Evil, Pain, and Suffering – Natural Law

 

We live in a world regulated by natural law.  These laws, when studied, understood, and used properly are a tremendous blessing.   However, if we violate the basic tenet of the law, pain and suffering often result.  Consider the law of gravity.  We do not have to wonder which way our feet will go when we get out of bed.  The law of gravity operates in a consistent manner.  But if a man walks off the roof and falls 100 feet to the cement pavement beneath, pain and suffering (or perhaps death) results.  Was it God’s fault?  Certainly not.  He violated natural law and paid the penalty.

 

Some may argue that if God were all powerful, he could prevent such things from happening.  It is not a question of what God can do, but what God will or will not do.  Should God suspend the natural law (e.g. gravity, motion, etc.) every time a human violates the principles of the law?  Can you imagine the chaos such action would cause?  This would be contrary to the nature of God who is not the author of confusion (1 Corinthians 14:33).  Such a world would argue more for atheism than theism.  Thankfully, God continues to uphold all things by the word of His power (Hebrews 1:3), including the consistent operation of the natural order.

 

Evil, Pain, and Suffering – The Benefits

 

Is all suffering and pain evil?  It is not.  Space does not permit a full and complete discussion, but consider the following illustrations.  Is it not a throbbing, tightness of the chest that sends a man to the emergency room just before a massive heart attack?  Or what about the acute pain in the side of the individual just before the appendix bursts?  Touch a finger to a hot stove and pain jolts the body and alerts it of the potential danger.  In each instance, the presence of pain (and perhaps suffering) worked to the benefit of the individual.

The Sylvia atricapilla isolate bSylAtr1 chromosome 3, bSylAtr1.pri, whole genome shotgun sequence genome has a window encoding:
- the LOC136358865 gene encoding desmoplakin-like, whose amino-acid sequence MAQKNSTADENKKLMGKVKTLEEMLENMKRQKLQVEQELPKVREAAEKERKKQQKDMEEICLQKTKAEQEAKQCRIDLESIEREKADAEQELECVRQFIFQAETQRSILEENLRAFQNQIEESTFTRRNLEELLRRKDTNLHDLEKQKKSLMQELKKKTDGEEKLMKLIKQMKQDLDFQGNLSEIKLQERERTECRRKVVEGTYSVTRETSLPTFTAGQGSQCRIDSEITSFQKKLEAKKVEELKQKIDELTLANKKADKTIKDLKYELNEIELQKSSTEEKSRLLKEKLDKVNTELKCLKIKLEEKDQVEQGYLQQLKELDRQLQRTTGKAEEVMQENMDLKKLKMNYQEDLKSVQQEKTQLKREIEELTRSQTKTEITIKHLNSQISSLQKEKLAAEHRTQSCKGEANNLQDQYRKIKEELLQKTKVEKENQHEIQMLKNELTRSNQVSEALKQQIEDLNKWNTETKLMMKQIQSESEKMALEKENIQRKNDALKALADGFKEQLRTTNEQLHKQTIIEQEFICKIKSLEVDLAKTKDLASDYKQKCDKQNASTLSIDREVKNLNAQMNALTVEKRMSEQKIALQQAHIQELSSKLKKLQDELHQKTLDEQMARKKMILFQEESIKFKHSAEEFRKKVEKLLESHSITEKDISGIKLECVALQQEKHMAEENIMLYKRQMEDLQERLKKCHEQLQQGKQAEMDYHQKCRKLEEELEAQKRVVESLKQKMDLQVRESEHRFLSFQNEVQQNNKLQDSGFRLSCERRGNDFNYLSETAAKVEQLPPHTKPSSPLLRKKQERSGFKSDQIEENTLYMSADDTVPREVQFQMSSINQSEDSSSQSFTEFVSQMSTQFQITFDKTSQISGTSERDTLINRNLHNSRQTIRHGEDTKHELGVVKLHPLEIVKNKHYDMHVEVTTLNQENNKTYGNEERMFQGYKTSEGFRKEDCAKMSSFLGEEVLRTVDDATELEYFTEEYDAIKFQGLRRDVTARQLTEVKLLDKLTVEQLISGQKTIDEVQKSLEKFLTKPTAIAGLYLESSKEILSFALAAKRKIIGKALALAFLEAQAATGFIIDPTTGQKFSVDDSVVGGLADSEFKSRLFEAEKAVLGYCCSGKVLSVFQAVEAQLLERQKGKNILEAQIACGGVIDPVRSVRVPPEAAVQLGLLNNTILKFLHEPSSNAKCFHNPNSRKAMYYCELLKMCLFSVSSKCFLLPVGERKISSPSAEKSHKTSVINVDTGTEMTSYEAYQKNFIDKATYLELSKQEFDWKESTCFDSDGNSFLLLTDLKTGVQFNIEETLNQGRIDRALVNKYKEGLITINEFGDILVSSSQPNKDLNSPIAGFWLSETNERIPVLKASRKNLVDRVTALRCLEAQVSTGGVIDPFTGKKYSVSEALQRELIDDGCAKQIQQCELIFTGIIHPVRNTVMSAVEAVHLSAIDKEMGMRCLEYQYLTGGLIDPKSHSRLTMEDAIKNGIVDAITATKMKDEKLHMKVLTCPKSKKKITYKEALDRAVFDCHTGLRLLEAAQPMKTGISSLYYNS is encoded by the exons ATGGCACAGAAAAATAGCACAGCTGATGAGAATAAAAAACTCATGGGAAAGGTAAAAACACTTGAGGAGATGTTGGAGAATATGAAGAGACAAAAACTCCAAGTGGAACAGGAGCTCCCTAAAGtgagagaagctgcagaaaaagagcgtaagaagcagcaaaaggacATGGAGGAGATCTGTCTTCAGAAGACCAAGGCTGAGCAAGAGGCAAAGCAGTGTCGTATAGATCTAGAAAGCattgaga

Consider also that many of man’s most treasured and noble character traits are forged in the fires of affliction (e.g. bravery, heroism, patience, self sacrifice, etc.).  Jesus taught, “Greater love hath no man than this, that a man lay down his life for his friends.” (John 15:13) and serves as our supreme example of selflessness, “But God demonstrates His own love toward us, in that while we were still sinners, Christ died for us.” (Romans 5:8, NKJV).  Rather than blaming God, we should honor and serve him for the suffering he endured for us (c.f. 1 Peter 2:21).

 

Evil, Pain, and Suffering – Conclusion

 

The existence of evil, pain, and suffering serves as a continual reminder that the world around us is but a temporary dwelling place (Hebrews 11:13; 2 Corinthians 5:1) and God reminds us that the things we suffer here are but a light affliction in view of our eternal reward which awaits (2 Corinthians 4:17-18).  Let us take comfort in the abiding truth that, “… the sufferings of this present time are not worthy to be compared with the glory which shall be revealed …” (Romans 8:18).

Endnotes